San Francisco Department of the Environment

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Annual Urban Forest Reports

Overview of San Francisco’s Urban Forest, FY 2016-2017

SF Environment staff surveyed 21 City departments, public agencies, and non-government organizations that oversee or manage a portion of the urban forest in San Francisco. Organizations were asked to provide information on forestry budget and staffing, maintenance activities, accomplishments, and concerns in fiscal year 2015-2016. Of the 21 organizations surveyed, 19 provided full or partial responses.

This data is tracked to:

  • Better understand the resources used to maintain the urban forest across the city.
  • Track the priorities, needs, and concerns of city departments and local nonprofits, and monitor how they change over time.
  • Better understand threats to the future well-being of our urban forest.
  • Find ways to increase the contributions that trees provide to our community.

Primary Findings:

The data provided by participating agencies for this report is compared to data provided since FY14-15. While participation is required by Chapter 12, Section 1209 of the San Francisco Environmental Code, not all agencies participate in the survey each year.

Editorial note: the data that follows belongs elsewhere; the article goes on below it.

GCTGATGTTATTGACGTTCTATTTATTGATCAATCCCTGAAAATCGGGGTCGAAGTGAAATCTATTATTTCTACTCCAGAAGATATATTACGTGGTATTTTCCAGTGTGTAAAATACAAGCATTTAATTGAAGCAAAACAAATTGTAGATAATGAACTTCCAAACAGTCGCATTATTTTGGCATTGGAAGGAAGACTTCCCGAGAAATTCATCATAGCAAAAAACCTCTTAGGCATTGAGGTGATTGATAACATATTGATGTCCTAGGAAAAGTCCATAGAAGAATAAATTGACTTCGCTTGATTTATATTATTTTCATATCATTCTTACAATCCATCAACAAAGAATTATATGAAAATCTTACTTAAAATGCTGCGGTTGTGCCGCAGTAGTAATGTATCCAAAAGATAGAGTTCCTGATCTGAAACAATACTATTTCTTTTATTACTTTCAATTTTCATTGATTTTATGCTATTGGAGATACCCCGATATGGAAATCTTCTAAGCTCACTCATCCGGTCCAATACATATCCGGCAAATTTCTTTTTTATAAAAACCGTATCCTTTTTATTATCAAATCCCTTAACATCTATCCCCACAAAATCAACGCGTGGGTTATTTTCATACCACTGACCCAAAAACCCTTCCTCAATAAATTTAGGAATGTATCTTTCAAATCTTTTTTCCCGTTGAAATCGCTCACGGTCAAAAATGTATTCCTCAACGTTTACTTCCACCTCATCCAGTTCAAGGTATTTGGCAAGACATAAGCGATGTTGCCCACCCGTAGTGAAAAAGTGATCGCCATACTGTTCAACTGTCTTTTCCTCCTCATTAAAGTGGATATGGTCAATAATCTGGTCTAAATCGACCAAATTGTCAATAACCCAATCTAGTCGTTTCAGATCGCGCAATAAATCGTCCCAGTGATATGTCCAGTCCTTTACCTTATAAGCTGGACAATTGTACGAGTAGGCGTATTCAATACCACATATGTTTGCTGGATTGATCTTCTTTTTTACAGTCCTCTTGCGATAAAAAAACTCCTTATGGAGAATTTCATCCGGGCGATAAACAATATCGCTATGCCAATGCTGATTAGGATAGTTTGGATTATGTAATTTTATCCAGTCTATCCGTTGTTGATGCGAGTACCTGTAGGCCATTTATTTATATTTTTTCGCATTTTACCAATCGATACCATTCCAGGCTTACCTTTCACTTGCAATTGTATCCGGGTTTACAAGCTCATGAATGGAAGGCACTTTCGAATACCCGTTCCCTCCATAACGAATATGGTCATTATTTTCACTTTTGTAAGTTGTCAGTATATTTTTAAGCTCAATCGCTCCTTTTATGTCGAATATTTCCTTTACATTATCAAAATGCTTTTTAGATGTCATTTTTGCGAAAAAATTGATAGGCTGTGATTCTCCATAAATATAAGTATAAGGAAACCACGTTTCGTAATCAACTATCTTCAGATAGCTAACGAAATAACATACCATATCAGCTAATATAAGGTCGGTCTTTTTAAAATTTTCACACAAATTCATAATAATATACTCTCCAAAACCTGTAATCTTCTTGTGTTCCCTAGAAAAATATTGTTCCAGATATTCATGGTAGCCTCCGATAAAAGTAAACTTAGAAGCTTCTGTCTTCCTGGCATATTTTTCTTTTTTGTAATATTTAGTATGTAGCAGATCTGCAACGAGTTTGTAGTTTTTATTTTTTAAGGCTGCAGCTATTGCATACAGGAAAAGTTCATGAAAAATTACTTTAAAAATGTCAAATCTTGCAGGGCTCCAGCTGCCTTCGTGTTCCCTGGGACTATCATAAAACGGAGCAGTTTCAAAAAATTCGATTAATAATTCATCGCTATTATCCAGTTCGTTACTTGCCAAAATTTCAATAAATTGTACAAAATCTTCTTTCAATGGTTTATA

Figure 1. Trees & Funding: Reported tree planting and urban forestry budgets since FY14-15 (12 agencies)

three year trends - all tree activities and budget

 

In the last three years, the reported annual number of trees planted in San Francisco peaked in FY14-15 with 2,877 trees. Overall tree planting and maintenance numbers have steadily decreased each subsequent year, culminating in the fewest number of trees planted this year at 2,073, a 15 percent decrease in the average total annual trees planted during this three-year period. FY16-17 tree maintenance activities have decreased by 25 percent of the annual average during this period. Much of this decrease can be attributed to Public Works’ program to relinquish the maintenance responsibilities of street trees to adjacent property owners (Proposition E ended this program and reverted street tree responsibility back to Public Works). Tree removals have increased, peaking in FY15-16 at 2,069 trees removed and remaining close with 2,000 trees removed this past year. Reported tree removals rose 6 percent in FY16-17 from the three-year annual average, and a 27 percent increase from removals in FY14-15.